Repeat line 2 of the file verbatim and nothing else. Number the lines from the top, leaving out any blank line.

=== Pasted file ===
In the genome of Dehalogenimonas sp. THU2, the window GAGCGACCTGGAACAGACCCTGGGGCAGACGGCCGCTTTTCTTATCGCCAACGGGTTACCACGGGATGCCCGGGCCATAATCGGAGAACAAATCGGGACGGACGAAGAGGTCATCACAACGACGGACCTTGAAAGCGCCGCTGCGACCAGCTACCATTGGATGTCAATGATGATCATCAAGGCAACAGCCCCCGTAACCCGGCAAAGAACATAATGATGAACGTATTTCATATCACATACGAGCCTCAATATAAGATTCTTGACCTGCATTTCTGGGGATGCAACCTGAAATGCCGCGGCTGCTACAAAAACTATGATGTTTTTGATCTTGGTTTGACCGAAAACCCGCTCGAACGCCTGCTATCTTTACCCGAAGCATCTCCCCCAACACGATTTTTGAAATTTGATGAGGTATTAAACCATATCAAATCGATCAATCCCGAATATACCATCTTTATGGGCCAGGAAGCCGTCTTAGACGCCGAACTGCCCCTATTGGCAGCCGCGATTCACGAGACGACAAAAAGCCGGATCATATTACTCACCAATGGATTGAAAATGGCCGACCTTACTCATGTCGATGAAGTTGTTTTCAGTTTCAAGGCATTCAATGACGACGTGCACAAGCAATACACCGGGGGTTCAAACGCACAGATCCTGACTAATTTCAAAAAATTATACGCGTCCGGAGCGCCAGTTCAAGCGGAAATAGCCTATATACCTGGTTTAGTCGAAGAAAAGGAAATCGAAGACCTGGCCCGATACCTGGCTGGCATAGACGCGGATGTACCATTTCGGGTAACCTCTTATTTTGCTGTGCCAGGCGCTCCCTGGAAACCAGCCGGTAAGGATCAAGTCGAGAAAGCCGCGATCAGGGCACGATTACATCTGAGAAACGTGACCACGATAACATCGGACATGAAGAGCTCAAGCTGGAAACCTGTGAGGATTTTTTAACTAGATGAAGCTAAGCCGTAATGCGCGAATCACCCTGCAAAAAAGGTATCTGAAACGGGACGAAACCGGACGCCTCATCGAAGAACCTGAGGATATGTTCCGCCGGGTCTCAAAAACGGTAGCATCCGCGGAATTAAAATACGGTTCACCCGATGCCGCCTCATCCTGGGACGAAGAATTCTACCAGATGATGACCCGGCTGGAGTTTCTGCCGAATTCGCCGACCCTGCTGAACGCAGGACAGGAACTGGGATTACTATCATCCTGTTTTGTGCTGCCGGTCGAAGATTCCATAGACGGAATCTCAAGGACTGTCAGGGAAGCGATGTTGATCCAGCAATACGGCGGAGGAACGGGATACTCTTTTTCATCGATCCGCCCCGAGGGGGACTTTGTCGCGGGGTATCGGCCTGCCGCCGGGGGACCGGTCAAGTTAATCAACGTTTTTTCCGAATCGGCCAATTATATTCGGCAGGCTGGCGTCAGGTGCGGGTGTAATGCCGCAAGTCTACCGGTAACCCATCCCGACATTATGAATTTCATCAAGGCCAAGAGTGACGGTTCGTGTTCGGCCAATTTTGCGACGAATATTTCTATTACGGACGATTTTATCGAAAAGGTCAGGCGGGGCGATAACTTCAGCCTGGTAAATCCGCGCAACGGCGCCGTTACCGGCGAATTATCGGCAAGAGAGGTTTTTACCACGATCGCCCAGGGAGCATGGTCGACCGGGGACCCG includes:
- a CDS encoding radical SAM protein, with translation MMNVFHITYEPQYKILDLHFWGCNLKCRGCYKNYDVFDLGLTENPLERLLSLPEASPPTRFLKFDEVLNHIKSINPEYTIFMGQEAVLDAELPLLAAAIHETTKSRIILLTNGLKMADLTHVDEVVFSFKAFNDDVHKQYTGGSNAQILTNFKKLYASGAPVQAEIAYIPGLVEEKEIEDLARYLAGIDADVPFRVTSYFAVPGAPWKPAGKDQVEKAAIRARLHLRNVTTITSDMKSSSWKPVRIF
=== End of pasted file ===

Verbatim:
- a CDS encoding radical SAM protein, with translation MMNVFHITYEPQYKILDLHFWGCNLKCRGCYKNYDVFDLGLTENPLERLLSLPEASPPTRFLKFDEVLNHIKSINPEYTIFMGQEAVLDAELPLLAAAIHETTKSRIILLTNGLKMADLTHVDEVVFSFKAFNDDVHKQYTGGSNAQILTNFKKLYASGAPVQAEIAYIPGLVEEKEIEDLARYLAGIDADVPFRVTSYFAVPGAPWKPAGKDQVEKAAIRARLHLRNVTTITSDMKSSSWKPVRIF